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  Chicagoland MG Club:Driveline
Terry Gaskin General Sheetmetal
and Welding Seminar

by Terry Gaskin

I recently attended the Sheetmetal and Welding seminar hosted by Carl Heideman of Eclectic Motorworks in Holland, MI and I wanted to share my experiences with you. Carl’s shop performs restoration work on all types of classic cars, but he mostly specializes in MGA restoration. As part of his restoration service he offers several seminars that teach the basics of welding and sheetmetal repair, advanced courses for MGA specific restoration and in conjunction with John Twist of University Motors, the Tuning for Speed seminar which has been documented in past issues of the Driveline.

Bodywork, welding and fabrication are parts of the classic car hobby that have almost a mythical quality about them. Most folks can perform mechanical repairs on their British classics, but bodywork is where the hobby can become intimidating. With even the youngest MG’s being over 20 years old, almost everyone in a northern climate will have to deal with rust repair or the occasional dent. While books and on-line resources document the various skills needed to perform bodywork, nothing can compare to actual hands-on training. Carl’s seminar is an excellent starting point for learning the various facets of metalwork.

The seminar covered all aspects of working with metal: cutting, stretching, shrinking and welding. Each topic was presented using various examples of tools, methods and examples of the end result. While Carl’s shop has professional quality tools, he did illustrate more basic methods of obtaining similar results with more simple and less expensive equipment. I’m sure everyone wants Snap-On quality tools but can only afford Craftsman or whatever else is used to ‘make do’.

Sheet metal shaping tools includinf English Wheel
The various metal shaping machines and tool. English Wheel.

For cutting metal, shears, nibblers, and snips were illustrated and the proper method for using each was shown. One helpful hint that was given was to first make a rough cut and then complete the cut using snips. This allows for a more accuracy and makes fitting easier. For cutting, it was recommended to use a die grinder with 3M’s 3" diameter 1/32" thick cutoff wheels (part # 3M 01989). Also shown was the use of electric shears. These made cutting the 20 gauge sheetmetal almost effortless and would be invaluable in cutting large panels.

Welding techniques and exercises were covered in depth. The basic theories behind welding were explained along with the various types of welding. Since it is the most widely used, MIG welding was the primary focus. Carl taught that correct welding is 75% preparation and 25% skill. Proper preparation of the piece being welded was shown, as dirt and grease will contaminate the weld, rust can’t be welded and neither can air. Time spent in preparing the piece will eliminate a large number of problems commonly encountered. Also shown was the proper way to orient the gun tip to the piece. 15 degrees off of perpendicular to the piece was recommended as the correct angle to hold the gun. This maximizes the gas shielding while allowing for the puddle to be seen. Proper posture and holding the gun with two hands were mentioned as ways to improve the quality of welds, as was proper mental attitude. Being in a good mood was suggested as playing a critical role in creating good welds. Frustration and being tired can lead to sloppy work and errors can compound quickly. One strong suggestion was that when beginning a weld and it does not start well is to stop immediately and fix the issue causing the problem. Attempting to readjust ‘on the fly’ usually doesn’t work.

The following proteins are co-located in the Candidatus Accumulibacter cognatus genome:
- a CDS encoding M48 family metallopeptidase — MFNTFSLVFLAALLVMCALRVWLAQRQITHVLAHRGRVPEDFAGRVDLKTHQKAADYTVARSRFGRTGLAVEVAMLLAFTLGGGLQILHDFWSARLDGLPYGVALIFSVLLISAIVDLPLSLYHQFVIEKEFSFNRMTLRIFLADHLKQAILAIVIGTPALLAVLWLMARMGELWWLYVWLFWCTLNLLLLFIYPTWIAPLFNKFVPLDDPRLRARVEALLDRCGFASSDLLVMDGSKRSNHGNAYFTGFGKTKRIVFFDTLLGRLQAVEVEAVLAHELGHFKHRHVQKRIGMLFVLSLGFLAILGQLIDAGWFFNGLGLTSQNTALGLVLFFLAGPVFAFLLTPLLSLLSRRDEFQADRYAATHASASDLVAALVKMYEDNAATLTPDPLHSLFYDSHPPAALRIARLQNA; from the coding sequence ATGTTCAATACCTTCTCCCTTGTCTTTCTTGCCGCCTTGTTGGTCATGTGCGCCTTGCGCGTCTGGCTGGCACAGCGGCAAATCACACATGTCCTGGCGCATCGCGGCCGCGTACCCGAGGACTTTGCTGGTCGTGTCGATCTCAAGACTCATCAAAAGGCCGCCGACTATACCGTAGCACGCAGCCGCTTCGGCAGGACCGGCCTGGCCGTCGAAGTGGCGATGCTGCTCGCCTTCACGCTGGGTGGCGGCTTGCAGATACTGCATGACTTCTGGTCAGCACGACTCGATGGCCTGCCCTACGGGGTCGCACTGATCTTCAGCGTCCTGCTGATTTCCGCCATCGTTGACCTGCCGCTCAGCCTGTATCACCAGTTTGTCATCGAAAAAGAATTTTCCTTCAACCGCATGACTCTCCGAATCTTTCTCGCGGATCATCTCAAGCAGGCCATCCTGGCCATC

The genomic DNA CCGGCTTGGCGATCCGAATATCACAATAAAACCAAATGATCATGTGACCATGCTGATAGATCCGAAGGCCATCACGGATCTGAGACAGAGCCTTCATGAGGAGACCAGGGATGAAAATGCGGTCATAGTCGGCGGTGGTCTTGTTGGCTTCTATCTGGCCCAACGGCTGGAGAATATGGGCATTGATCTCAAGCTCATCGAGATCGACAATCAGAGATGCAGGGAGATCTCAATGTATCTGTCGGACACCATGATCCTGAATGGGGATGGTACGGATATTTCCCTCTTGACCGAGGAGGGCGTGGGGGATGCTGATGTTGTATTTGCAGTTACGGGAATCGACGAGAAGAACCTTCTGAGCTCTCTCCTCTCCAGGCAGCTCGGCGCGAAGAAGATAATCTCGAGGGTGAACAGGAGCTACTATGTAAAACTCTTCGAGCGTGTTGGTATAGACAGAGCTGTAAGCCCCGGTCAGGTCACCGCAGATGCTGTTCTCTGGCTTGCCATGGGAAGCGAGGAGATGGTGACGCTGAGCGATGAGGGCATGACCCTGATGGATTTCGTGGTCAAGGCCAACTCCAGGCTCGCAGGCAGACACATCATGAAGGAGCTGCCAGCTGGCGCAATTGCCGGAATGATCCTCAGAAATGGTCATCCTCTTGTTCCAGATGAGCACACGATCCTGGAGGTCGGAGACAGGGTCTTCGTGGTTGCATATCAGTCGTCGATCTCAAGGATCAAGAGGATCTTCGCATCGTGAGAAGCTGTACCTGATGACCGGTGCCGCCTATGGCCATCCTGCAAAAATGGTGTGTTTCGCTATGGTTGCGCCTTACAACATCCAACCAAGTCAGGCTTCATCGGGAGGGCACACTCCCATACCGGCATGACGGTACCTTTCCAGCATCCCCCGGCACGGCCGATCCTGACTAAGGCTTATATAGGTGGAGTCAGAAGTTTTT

Panel beater station with various hammers
Panel beater station with various hammers

Four basic welding exercises were illustrated: ability to weld following a line, completing a lap weld, completing a rosette (plug) weld and performing a butt weld. Each exercise introduced basic welding skills and the methods learned in one exercise were then applied in the following exercise. In addition to teaching proper techniques, the welds were analyzed for penetration and any faults were examined. By reviewing the work, corrections could be made immediately and the quality of the welding greatly improved as the day wore on. The last exercise (and most intimidating) was completing a butt weld. By applying what was learned previously, everyone was able to complete a butt weld at the end of the class. One good tip was to only clamp at one end of the panel and beginning tacking at that point. Then, every inch or so, place another tack weld working along the joint. Finish the weld by stitch welding between the tacks. When lining up the panel, it was suggested that a gap of approximately the thickness of the panel being welding be left for each foot of length of the joint. Since welding actually shrinks metal, as you tack along the panel the gap will close, aligning the panels perfectly. This gap allows for the metal to move and minimizes warpage. In addition, it was suggested that any warpage be address immediately during the welding process by hammering on the still cooling welds. This reduces the amount of work needed in finishing the panel.